Google to pay $2.6 million to settle wage and hiring discrimination case

Mountain View, California – Google has agreed to pay $2.6 million to female and Asian engineering employees and applicants to settle allegations of pay and hiring discrimination, the US Department of Labor said Monday.

Google discriminated against female and Asian applicants and employees.
Google discriminated against female and Asian applicants and employees.  © 123RF/gilc

Google agreed to pay $1.4 million in back pay and interest to 2,565 female engineering employees over pay discrimination, and $1.2 million to 1,757 female and 1,219 Asian applicants who were not hired for engineering positions.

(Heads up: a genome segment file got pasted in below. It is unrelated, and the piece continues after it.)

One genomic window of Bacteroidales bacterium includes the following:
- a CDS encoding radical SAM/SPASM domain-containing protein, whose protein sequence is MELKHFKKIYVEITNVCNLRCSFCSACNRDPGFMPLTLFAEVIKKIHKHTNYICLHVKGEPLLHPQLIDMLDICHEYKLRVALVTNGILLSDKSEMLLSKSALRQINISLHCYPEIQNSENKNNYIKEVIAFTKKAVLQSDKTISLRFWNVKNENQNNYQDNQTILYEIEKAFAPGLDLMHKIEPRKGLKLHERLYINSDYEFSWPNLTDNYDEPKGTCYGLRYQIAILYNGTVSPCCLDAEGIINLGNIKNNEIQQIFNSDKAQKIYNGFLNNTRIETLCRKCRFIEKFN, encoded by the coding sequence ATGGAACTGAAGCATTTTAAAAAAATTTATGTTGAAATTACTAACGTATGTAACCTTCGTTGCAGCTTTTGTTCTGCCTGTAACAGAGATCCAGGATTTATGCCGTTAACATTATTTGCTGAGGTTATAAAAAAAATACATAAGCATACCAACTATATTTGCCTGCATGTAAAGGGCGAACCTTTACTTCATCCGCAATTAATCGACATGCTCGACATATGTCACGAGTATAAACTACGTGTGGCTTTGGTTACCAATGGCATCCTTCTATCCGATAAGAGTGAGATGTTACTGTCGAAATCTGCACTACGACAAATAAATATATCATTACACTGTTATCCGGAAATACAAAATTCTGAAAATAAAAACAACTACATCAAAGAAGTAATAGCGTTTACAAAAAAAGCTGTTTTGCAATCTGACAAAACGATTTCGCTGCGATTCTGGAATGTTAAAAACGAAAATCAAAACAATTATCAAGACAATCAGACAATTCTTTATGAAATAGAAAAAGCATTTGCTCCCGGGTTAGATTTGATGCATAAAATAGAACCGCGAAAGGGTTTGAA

Pay disparities that affected female software engineers were discovered during a routine compliance evaluation, the department said in a statement. These were in Mountain View, California, and in Seattle and Kirkland in Washington state.

Female and Asian applicants were also found to be put at a disadvantage by hiring rate differences for software engineering positions in Google's San Francisco and Sunnyvale locations in California as well as in Kirkland, the department said.

The internet giant will also allocate a cash reserve of at least $1.25 million for pay equity adjustments for engineers at several US offices for the next five years.

Google said it was pleased to have resolved the matter, which relates to audits from 2014-2017, in a statement provided to media including The Verge and TechCrunch.

"We believe everyone should be paid based upon the work they do, not who they are, and invest heavily to make our hiring and compensation processes fair and unbiased," the statement read.

Cover photo: 123RF/gilc

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